Thursday, November 11, 2010

Thoughts for this day.

Somebody sent this to me today. Fitting for the date, I thought I would pass it along. Paying it forward, as it were. I've changed the wording a bit to include the women who have, and are, serving.

Some veterans bear visible signs of their service: a missing limb, a jagged scar, a certain look in the eye.

Others may carry the evidence inside them: a pin holding a bone together, A piece of shrapnel in the leg or perhaps another sort of inner steel: The soul's ally forged in the refinery of adversity.

Except in parades, however, the men and women who have kept America safe wear no badge or emblem. You can't tell a vet just by looking.

What is a vet?

She or he is the cop on the beat who spent six months in Saudi Arabia sweating two gallons a day making sure the armored personnel carriers didn't run out of fuel.

He is the barroom loudmouth, dumber than five wooden planks, whose overgrown frat-boy behavior is outweighed a hundred times in the cosmic scales by four hours of exquisite bravery near the 38th parallel.

She or he is the nurse who fought against futility and went to sleep sobbing every night for two solid years in Danang.

She or he is the POW who went away one person and came back another or didn't come back AT ALL.

He is the Quantico drill instructor who has never seen combat but has saved countless lives by turning slouchy, no-account rednecks and gang members into Marines, and teaching them to watch each other's backs.

He is the parade riding Legionnaire who pins on his ribbons and medals with a prosthetic hand.

He is the career quartermaster who watches the ribbons and medals pass him by.

She or he is the three anonymous heroes in The Tomb Of The Unknowns, whose presence at the Arlington National Cemetery must forever preserve the memory of all the anonymous heroes whose valor remains unrecognized with them on the battlefield or in the ocean's sunless deep.

He is the old guy bagging groceries at the supermarket, aggravatingly slowly, who helped liberate a Nazi death camp and who wishes all day long that his wife were still alive to hold him when the nightmares come.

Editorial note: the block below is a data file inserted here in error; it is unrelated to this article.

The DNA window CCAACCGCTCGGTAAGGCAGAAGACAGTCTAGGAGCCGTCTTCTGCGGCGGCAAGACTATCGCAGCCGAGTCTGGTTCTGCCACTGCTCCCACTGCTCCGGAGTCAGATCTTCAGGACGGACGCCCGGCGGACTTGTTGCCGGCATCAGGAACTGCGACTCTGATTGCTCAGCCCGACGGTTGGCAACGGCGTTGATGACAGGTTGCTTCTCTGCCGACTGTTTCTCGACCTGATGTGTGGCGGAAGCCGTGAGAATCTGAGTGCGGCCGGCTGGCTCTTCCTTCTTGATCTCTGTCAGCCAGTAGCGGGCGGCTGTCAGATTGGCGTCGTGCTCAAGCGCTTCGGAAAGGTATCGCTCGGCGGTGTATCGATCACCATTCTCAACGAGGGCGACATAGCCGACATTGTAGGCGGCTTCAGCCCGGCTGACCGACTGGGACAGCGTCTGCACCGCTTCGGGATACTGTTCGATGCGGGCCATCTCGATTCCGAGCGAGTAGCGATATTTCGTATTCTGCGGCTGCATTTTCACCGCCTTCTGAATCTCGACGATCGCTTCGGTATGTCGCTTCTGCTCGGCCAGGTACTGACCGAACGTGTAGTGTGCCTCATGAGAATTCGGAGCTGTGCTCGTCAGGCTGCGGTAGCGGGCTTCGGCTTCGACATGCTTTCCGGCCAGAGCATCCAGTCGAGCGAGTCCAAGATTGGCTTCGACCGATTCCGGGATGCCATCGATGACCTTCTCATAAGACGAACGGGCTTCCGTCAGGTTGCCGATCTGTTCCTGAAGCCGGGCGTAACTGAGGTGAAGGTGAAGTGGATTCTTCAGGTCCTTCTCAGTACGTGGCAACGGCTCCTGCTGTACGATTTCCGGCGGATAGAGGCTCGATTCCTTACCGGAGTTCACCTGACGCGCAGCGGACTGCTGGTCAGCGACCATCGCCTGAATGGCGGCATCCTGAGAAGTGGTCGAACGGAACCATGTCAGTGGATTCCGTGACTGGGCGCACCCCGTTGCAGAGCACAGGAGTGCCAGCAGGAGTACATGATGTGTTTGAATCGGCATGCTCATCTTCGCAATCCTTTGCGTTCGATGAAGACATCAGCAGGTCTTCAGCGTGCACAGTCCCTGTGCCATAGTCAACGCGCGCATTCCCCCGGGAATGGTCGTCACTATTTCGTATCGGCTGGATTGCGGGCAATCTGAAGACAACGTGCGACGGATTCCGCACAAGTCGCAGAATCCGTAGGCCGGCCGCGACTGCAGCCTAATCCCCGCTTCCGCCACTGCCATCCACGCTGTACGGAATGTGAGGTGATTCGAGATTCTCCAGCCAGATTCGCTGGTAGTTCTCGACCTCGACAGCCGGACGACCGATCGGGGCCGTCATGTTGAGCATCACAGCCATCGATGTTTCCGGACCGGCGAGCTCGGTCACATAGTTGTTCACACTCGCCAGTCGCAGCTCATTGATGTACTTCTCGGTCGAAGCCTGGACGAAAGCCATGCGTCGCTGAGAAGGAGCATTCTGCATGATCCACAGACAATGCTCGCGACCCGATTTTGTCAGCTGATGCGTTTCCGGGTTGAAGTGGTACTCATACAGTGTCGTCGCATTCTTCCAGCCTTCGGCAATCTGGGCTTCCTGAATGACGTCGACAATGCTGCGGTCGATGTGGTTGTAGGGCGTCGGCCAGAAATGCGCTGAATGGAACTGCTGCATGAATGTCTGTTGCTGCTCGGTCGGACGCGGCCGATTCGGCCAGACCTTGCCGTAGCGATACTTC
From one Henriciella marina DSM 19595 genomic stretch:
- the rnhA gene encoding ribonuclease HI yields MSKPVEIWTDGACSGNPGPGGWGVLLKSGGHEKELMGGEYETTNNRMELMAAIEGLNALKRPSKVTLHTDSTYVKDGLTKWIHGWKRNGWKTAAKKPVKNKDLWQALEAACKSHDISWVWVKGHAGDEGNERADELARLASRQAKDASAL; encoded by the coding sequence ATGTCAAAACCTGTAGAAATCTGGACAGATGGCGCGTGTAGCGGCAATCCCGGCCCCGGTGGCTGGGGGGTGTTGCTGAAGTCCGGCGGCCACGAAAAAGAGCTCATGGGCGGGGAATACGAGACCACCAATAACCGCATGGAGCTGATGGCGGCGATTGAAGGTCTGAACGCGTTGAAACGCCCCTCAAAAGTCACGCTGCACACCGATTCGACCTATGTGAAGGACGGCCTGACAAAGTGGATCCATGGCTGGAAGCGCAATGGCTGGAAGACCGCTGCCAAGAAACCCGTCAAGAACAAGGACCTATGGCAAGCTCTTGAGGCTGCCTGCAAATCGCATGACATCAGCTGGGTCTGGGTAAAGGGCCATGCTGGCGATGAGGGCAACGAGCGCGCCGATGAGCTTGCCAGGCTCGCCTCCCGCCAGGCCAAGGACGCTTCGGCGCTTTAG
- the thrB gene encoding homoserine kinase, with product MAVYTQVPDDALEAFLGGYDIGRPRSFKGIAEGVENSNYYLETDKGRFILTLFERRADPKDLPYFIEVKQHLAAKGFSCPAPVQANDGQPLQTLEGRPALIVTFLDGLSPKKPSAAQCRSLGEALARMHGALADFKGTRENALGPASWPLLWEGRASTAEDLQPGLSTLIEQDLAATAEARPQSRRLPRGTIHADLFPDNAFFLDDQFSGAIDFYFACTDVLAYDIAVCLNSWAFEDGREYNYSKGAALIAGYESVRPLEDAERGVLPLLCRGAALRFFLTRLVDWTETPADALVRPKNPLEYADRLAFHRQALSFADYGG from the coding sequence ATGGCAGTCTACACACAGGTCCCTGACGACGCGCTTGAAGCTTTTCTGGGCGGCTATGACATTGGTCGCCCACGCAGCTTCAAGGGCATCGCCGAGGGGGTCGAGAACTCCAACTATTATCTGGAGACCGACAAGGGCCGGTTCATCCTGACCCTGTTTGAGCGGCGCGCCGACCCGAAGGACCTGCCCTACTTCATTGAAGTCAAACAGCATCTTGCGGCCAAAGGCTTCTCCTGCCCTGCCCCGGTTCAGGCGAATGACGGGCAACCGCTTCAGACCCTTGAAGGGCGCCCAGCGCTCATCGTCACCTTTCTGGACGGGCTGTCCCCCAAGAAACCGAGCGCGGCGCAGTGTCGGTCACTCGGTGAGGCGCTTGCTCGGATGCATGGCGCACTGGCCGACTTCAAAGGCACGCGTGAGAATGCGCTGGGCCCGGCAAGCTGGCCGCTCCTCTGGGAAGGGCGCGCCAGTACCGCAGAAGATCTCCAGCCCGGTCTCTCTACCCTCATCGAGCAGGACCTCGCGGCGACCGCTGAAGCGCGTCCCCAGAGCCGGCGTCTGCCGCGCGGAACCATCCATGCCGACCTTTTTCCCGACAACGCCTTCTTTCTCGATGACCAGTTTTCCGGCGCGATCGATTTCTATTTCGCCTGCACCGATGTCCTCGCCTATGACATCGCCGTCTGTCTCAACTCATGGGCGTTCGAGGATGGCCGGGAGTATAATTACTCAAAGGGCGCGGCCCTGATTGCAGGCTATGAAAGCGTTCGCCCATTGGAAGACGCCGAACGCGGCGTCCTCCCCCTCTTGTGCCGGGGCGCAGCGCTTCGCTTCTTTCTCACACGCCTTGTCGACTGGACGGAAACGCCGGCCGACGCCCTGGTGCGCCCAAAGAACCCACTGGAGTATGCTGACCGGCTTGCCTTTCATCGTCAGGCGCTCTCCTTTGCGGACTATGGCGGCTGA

She or he is an ordinary and yet an extraordinary human being, a person who offered some of their life's most vital years in the service of their country, and who sacrificed their ambitions so others would not have to sacrifice theirs.

She or he is a Soldier, Marine, Sailor or Airman, and also a savior and a sword against the darkness, and is nothing more than the finest, greatest testimony on behalf of the finest, greatest nation ever known.

So remember this each time you see someone who has served our country. When you see one just lean over and say "Thank You".

That's all most people need, and in most cases it will mean more than any medals they could have been awarded or were awarded.

Two little words that mean a lot, "THANK YOU".

God Bless Our Veterans!

I realize there are a lot of you reading this blog from outside the United States. Thank you for that. No matter where we live we are all members of the human family. It's to that extended family that I pass this along.

May governments soon find a way to settle their differences peacefully.



redlegsrides said...

Outstanding Sir! Outstanding!


Oz said...

Very well said. Thanks to all of our vets! My dad is a WWII vet and we all owe our vets unending gratitude.

RichardM said...

Thank you for the reminder!

Great post.


Twitch said...

We may not be in the same country, but we all have our veterans. Taking a minute of silence at 11am on 11/11 is one of the few things that I do every year. Thank you for posting this. The message is international and not confined to any one country.

irondad said...


I thought so, too. Like I say, though, this was sent to me by somebody else. It's not my work, but I wish it were!


Thank you to your dad. I'm glad he came home and had a family.


It's easy to forget in daily life. Hopefully vets are appreciated all year.


I'm so glad my intentions came through. I meant it to be all inclusive.

Take care,


The Armed Christian said...


Thank you for this post.


Roy Karny said...

This post really moved me.

I live in a country where army service is mandatory and recruit age is 18 (incl. women). Personally I'm still doing my reserves annually, so one can say that all here are soldiers presently or in the past or future: husbands, wives, children, brothers, sisters etc.

Hell, all I'm saying is that vets need to be embraced, too often they were estranged by all.